Sometime this spring, Windows 10 will get its next update, which has become a twice-a-year ritual. Several years ago, Microsoft decided Windows 10 would be the last big-bang update for the operating system, as the company moved the OS to a Windows-as-a-service model. There’s no longer any need to buy a new version of Windows. It gets updated twice a year (and at no charge, since Windows as a service is not a subscription model), with security updates and bug fixes sandwiched in between.
That’s certainly easy on the pocketbook. And it makes getting the latest and greatest version of the operating system easy as well. No need for ugly, messy, disk-based upgrades. It happens automatically over the internet.
There’s only one problem with that approach: There haven’t been any “latest and greatest” features introduced into Windows for quite some time. And don’t be surprised if there never will be again. Under Windows as a service, the operating system gets more stable over time and patched more quickly. But the days of looking forward to something new and exciting in Windows are long gone. What you see today is essentially what you get tomorrow. I’ll explain why.
First, let’s take a look at just at how ho-hum the last three of Windows 10’s updates have been and how few interesting features will be introduced in the next one. The Windows 10 Fall Creators Update, released in October 2017, tweaked OneDrive, introduced a moderately useful feature called My People that made it a bit easier to communicate with a few selected contacts, and failed miserably at trying to link Windows to Android and iOS phones. The next one, the Windows 10 April 2018 Update, introduced one interesting new feature, Timeline, that lets you resume your previous activities, but it’s somewhat crippled because it works with only a handful of select, Microsoft-created applications. The best feature of the most recent update, the Windows 10 October 2018 Update, was the moderately useful, powered-up Windows Clipboard. But given that a similar feature had been part of Windows more than three decades ago in Windows 1.0, and later killed, it’s not exactly a new idea.
As for the next semiannual upgrade, due out this spring, don’t expect much. The preview builds have so far been underwhelming, including a tweaked Start menu, a new “Light” color theme, and the ability to pause updates for a limited amount of time. Are you popping the champagne corks yet? I didn’t think so.
Is Microsoft not working on anything for Windows that we might call major? Well, back in 2017, it announced that it was bringing a truly innovative feature to Windows 10 called Sets. Sets would put tabs into applications, not just browsers, and let you create documents that would combine multiple apps — for example, a Word document that had browser tabs on it for accessing any online research you’ve done.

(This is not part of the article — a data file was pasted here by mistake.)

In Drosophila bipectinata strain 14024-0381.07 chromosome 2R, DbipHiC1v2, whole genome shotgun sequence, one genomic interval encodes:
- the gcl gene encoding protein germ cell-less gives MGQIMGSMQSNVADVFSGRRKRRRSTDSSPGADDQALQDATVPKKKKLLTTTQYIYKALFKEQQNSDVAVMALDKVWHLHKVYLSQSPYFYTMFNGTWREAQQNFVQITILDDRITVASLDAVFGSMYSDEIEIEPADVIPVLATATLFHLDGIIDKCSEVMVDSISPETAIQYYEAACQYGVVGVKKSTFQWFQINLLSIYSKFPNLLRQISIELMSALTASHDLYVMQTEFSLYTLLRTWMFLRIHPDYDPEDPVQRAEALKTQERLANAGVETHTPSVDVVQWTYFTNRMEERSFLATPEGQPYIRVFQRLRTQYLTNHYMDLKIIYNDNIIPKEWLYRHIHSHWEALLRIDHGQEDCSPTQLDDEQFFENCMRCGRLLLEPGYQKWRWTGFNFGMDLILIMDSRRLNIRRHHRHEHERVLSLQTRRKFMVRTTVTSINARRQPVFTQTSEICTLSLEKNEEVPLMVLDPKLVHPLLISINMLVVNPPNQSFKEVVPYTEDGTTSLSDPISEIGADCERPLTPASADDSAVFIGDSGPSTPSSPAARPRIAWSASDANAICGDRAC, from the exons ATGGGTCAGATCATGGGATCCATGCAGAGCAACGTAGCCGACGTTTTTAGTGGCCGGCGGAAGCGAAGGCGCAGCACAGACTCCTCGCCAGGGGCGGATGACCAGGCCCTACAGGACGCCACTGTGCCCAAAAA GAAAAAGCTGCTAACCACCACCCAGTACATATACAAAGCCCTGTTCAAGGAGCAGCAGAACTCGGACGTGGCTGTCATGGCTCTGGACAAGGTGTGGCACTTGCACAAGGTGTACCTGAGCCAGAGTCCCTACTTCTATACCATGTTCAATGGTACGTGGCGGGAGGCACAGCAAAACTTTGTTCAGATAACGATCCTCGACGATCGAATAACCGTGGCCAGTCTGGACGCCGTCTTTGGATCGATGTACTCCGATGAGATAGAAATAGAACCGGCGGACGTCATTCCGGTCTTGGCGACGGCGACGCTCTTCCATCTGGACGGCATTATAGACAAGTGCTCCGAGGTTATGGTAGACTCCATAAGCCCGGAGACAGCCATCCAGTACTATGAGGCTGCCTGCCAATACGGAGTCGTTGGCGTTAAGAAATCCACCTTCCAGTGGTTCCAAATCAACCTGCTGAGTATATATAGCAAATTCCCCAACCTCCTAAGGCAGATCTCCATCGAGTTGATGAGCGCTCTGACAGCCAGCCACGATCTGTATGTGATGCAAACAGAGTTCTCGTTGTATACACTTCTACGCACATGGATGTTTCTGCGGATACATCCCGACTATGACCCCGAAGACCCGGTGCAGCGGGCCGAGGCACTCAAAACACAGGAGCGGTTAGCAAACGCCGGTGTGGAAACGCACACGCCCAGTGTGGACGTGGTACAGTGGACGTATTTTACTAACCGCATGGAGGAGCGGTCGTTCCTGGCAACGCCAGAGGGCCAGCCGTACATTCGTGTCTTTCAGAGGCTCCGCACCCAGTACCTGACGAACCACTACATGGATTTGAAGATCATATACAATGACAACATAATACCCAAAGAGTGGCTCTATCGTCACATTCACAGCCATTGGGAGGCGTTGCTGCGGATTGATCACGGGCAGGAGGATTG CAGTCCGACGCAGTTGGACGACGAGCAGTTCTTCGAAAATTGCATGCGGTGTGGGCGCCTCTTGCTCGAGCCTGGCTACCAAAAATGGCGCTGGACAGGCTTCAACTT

But announcing a killer feature is one thing, and delivering it is another thing entirely. And Microsoft has included the Sets feature in multiple previews of its twice-annual Windows updates, only to later pull it before release because Microsoft couldn’t get it to work properly. It won’t be in this spring’s update, either. Don’t be surprised if it never makes it into Windows 10.
Why is this happening? One commentator, on Ars Technica, faults the process that Microsoft uses to develop Windows. He points out that Windows has a massive, complicated codebase, some of it ancient by tech standards. Before the Windows-as-a-service days, new versions of Windows were released every two to three years. That gave the company more time to develop and test new features. With twice-annual updates, the development process has been compressed into as little as one-sixth the time previously available. That makes it far more difficult to introduce significant new features that are bug-free.
That’s true. But it’s not the primary reason there may never be a killer feature introduced into Windows. The real reason has more to do with business than with the development process. Microsoft CEO Satya Nadella has made a concerted effort to move Windows away from the core of the company’s business. He’s moved Microsoft’s focus toward the cloud and is also making sure Microsoft’s products are more open and work with other technologies, including open source, iOS and Android. That means more development time is spent on those capabilities than on introducing new Windows features.
It’s worked spectacularly, with a resurgent Microsoft at times topping the list of the world’s most valuable public companies. So expect Windows to continue to become more reliable and stable over time, as it has been getting under the Windows-as-a-service strategy. And expect useful tweaks here and there. But don’t look for any new killer features. Under Microsoft’s successful pivot to the cloud, there’s no reason to develop and release them.
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